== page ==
Local Save-A-Lot serves as example to chain
In 1977, a man by the name of Bill Moran opened the ﬁrst SaveA-Lot store in Cahokia, Ill. With a focus on high quality product on low prices, the store has grown to nationwide 1,200 discount chain, whose network stretches from Maine to California. There have been some changes. Save-A-Lot is a wholly owned subsidiary of SUPERVALU, INC. And its original founder, Moran, retired in 2006 and turned it over to current President and Chief Executive Ofﬁcer, Bill Shaner. Every two years, many of the grocery chains leaders will gather to strategically plan and reassess their mission of quality. They will usually gather, in what the dub, a “show store,” a visual example of the bar being raised. This is the type
of store that has the cleanest ﬂoors, friendliest customer service and of course, high quality product to sell. It was last Thursday, October 21, that the Brownsville Save-A-Lot located at 81 Bank Drive had become recognized as a show store. Approximately 42 corporate store and licensed owner from areas like Arkansas, Mississippi and Tennessee gathered at the local store. “It’s to demonstrate to both our corporatelyowned store operators as well as our licensed ones, to see the latest in what we want to make available to our consumers,” SaveA-Lot Vice President of Retail Operations John Likens said. “We’re showing the best way to present a store, the latest in purchasing and also emphasize the importance of wholesome products at extremely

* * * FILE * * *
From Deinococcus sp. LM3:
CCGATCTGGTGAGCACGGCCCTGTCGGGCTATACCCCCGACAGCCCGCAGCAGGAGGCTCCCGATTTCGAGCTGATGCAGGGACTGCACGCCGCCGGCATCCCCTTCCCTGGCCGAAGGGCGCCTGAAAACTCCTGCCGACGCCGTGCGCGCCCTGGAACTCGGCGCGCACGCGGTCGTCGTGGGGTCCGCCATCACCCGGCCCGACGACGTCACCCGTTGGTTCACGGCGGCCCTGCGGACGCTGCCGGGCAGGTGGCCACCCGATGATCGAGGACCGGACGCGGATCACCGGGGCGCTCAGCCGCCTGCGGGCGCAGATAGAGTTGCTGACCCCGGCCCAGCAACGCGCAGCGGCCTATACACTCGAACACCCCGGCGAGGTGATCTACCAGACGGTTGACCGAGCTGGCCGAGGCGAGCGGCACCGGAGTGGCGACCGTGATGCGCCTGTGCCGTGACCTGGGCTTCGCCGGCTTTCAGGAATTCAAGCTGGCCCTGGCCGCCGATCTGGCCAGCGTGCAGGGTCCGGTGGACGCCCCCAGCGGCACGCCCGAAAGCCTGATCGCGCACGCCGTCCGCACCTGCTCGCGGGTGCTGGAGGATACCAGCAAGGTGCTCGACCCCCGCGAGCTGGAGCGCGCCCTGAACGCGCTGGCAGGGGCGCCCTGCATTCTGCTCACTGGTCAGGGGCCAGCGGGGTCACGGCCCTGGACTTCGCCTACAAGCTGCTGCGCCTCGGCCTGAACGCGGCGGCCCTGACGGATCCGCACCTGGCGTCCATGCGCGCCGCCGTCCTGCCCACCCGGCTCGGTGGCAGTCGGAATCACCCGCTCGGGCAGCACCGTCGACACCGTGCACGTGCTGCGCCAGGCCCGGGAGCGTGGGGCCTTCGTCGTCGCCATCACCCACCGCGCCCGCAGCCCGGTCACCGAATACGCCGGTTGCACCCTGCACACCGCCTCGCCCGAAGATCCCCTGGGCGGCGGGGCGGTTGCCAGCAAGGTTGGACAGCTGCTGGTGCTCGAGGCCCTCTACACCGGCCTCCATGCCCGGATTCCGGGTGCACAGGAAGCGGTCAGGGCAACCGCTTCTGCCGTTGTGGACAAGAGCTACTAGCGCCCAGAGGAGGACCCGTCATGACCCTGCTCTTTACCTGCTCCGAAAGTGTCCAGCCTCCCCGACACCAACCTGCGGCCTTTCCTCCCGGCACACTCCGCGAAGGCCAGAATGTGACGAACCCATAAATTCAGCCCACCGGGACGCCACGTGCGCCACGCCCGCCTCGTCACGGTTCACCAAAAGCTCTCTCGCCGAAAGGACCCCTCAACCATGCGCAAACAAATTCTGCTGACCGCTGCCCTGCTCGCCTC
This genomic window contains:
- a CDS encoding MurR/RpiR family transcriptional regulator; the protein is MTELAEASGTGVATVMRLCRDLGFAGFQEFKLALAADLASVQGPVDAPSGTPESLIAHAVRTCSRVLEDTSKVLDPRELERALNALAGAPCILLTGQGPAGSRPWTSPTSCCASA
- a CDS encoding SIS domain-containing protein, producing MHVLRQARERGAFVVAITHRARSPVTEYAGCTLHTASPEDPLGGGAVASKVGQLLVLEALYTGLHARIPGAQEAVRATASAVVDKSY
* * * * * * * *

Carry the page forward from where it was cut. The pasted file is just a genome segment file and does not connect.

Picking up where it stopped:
low prices. That’s what our business model is all about.” To local employees of Save-A-Lot, to serve as that example of the company’s business model is a huge honor. “We’ve always considered ourselves to be the premier store in Brownsville, and we’re reemphasizing that by doing what we’ve done here,” Brownsville Save-A-Lot co-owner James Boyd said. “We’ve reset the store, we’ve redecorated, remerchandised everything.” For Boyd, the stores success is only partially related to their recent changes. The other part stems from the store’s loyal customers. “We appreciate Brownsville and the consumers we have here. And we look forward to being in Brownsville for a long, long, time.”
Fall Fest Correction In the ﬁrst picture of last week’s story, “Fall Fest attracts largest crowd in history,” one of the musicians was incorrectly identiﬁed. The person listed as Joe Yeargin is actually Herbert Adams. We at the States-Graphic apologize for any inconvenience this may have caused.
Save-A-Lot employee, Jonathan Johnson who works in the meat department, inspects everything.
Published on Oct 27, 2010
Published on Oct 27, 2010
Two Sections, 22 pages Save-A-Lot employee, Jonathan Johnson who works in the meat department, inspects everything. Movers had to separate t...